Bank rescue plans are not convincing enough for markets

Stocks got off to a good start in Asian and European trading, and Wall Street was also up in pre-market trading before worries about First Republic Bank, other U.S. regional banks and Credit Suisse resurfaced. A growing number of analysts, including billionaire investor Bill Ackman, doubt that recent bank rescue plans – whether from central banks or support from banking giants – will be enough to stop the crisis. U.S. banks have already borrowed a total of $164.8 billion from two Federal Reserve support funds in the past two weeks, which could be seen as a sign that funding problems are worsening.

On Wall Street, as well as in Europe, stocks are now trading deep in the red, giving back some of yesterday's strong gains. Financial conditions are tightening, although expectations are rising that the Fed will slow or even halt its further monetary tightening actions. The rising expectation that the Fed will now pivot much sooner has also boosted interest rate-sensitive stocks this week – tech stocks in particular have outperformed and will continue to do so.

I think markets will continue to be in a back-and-forth mode, with strong gains meeting profit-taking, and overall days of wild swings. However, as long as there is an expectation that the Fed's tightening measures are about to end, investors will continue to invest in equities – especially those that can benefit from a Fed reversal.

I expect profit-taking to continue for a while as markets remain jittery and bank stocks, which have been hit hard recently, plummet again. High volatility often leads to panic selling. In addition, today's quarterly triple witching, where contracts for index futures, stock index options, and stock options all expire, will cause further turbulence

The focus will also be on the preliminary results of the University of Michigan's consumer sentiment index, which I think will be rather positive and could stabilize Wall Street again somewhat.

The markets are also still digesting yesterday's 50 basis point rate hike by the ECB and today's reported high inflation and wage developments in the Eurozone. I expect the EUR to continue to rise as the ECB will likely continue to take an aggressive stance, especially as inflationary pressures remain very high.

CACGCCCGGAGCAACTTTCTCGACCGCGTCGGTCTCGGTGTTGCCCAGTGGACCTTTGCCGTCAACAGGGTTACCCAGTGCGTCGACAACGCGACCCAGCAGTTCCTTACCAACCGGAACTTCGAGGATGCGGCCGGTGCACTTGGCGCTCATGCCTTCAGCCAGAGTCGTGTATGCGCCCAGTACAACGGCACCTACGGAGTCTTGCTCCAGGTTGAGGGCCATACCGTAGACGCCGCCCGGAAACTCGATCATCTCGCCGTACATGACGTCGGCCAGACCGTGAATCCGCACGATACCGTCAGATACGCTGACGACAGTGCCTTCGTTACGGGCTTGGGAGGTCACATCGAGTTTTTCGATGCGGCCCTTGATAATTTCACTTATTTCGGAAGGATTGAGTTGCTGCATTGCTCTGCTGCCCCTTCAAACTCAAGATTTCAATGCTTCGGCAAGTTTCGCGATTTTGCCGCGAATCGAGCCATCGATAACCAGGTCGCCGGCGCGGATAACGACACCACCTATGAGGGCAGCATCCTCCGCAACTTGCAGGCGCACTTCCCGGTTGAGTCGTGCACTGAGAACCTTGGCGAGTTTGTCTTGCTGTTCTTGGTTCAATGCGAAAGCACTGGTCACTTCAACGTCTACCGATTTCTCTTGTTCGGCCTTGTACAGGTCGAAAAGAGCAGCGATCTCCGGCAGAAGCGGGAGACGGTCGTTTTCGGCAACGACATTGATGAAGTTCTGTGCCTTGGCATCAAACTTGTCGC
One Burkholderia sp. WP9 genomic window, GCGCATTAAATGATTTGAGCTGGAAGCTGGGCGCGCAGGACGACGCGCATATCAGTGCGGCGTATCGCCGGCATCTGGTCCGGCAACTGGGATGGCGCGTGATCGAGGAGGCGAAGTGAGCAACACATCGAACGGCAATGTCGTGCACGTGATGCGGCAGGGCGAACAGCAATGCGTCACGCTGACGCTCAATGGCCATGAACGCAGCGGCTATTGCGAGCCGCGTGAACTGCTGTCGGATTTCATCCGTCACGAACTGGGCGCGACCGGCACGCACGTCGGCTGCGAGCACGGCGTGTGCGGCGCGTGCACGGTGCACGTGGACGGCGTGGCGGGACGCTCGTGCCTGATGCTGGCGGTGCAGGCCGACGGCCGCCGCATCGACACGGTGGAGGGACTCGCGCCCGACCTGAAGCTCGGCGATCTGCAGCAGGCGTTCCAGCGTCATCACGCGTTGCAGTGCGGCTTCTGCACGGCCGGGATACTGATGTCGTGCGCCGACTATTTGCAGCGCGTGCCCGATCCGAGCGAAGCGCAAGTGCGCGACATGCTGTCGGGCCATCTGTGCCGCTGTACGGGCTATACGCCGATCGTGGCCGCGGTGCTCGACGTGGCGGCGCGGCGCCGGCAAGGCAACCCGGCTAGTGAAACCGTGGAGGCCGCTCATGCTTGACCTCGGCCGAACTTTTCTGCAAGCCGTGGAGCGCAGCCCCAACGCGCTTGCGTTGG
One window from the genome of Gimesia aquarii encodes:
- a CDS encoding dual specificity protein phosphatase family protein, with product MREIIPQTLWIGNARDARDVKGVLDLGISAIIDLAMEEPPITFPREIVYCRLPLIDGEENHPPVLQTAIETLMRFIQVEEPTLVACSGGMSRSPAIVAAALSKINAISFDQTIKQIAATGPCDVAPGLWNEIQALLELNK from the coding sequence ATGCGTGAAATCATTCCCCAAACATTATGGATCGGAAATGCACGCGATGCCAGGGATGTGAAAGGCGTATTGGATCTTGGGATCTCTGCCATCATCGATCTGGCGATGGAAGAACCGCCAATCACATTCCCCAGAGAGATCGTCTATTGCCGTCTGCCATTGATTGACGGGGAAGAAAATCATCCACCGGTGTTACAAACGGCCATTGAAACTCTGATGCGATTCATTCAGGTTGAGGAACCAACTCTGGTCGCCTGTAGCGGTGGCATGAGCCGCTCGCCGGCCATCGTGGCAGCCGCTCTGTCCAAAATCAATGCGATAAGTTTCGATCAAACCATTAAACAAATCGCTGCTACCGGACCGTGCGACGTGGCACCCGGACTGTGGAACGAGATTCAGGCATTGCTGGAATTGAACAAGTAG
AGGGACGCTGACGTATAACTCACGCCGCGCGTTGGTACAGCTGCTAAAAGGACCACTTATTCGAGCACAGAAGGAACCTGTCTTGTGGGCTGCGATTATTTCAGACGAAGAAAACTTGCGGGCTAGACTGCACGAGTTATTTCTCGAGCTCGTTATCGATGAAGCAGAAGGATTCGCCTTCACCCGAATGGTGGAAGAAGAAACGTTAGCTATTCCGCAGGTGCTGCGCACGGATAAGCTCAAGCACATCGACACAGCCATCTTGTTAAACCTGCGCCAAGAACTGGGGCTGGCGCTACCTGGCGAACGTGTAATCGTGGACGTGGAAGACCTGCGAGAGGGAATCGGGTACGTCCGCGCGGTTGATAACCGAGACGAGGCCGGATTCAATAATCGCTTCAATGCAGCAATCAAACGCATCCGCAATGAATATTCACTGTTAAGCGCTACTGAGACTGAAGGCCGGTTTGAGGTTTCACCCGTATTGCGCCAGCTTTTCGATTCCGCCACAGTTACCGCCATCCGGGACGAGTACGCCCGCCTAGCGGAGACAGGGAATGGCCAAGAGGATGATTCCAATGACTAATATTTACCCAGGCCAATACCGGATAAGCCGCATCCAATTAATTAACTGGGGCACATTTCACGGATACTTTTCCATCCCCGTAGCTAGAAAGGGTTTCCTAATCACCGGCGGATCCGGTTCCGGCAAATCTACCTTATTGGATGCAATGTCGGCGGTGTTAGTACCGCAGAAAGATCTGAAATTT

Money markets expect the Fed to raise rates by 25 basis points next week. However, these expectations remain highly volatile, as do Treasury yields, which have fluctuated by at least 20 basis points over the past six sessions. The USD will likely continue to normalize against the major currencies as I believe the Fed will try to reassure markets given concerns about the health of the U.S. financial sector.

I expect the JPY to remain bullish and normalize as the overall prospects for further monetary tightening by central banks around the globe diminish.

Growth and recession concerns remain intact, as evidenced by the sharp drop in commodity prices this week – especially oil. Lower bond yields, on the other hand, have given a boost to gold and cryptocurrencies. As bond yields continue to fall, the rally in gold and cryptocurrencies may continue for a bit. In the short term, I see the oil price slightly oversold, but the overall bearish sentiment remains.


March 17 – 2023

🇺🇸 US Markets ↕️
Cyclical Stocks ↕️
Tech/Growth Stocks ↕️/↗️ (after losses; rebound likely)
Financial Stocks ↕️/↘️
Defensive Stocks ➡️/↘️
Energy Stocks ↘️

💱 Forex 
JPY ↗️ 
EUR ↗️ (supported by hawkish ECB / high Eurozone inflation)
CHF, AUD ➡️/↗️ 
GBP ➡️
USD, CAD ➡️/↘️

⚒ Commodity Markets ↕️
Oil prices ↕️/↘️
Natural Gas prices ➡️/↘️
Metal prices ➡️
Precious Metal prices ➡️/↗️ (benefiting from lower bond yields)

⚡️Cryptos ➡️/↗️ (benefiting from lower bond yields)

(*↗️ bullish, ↘️ bearish, ➡️ sideways / stable, ↕️ mixed / volatile)

Yours, Robert 🏦🛡🔍❓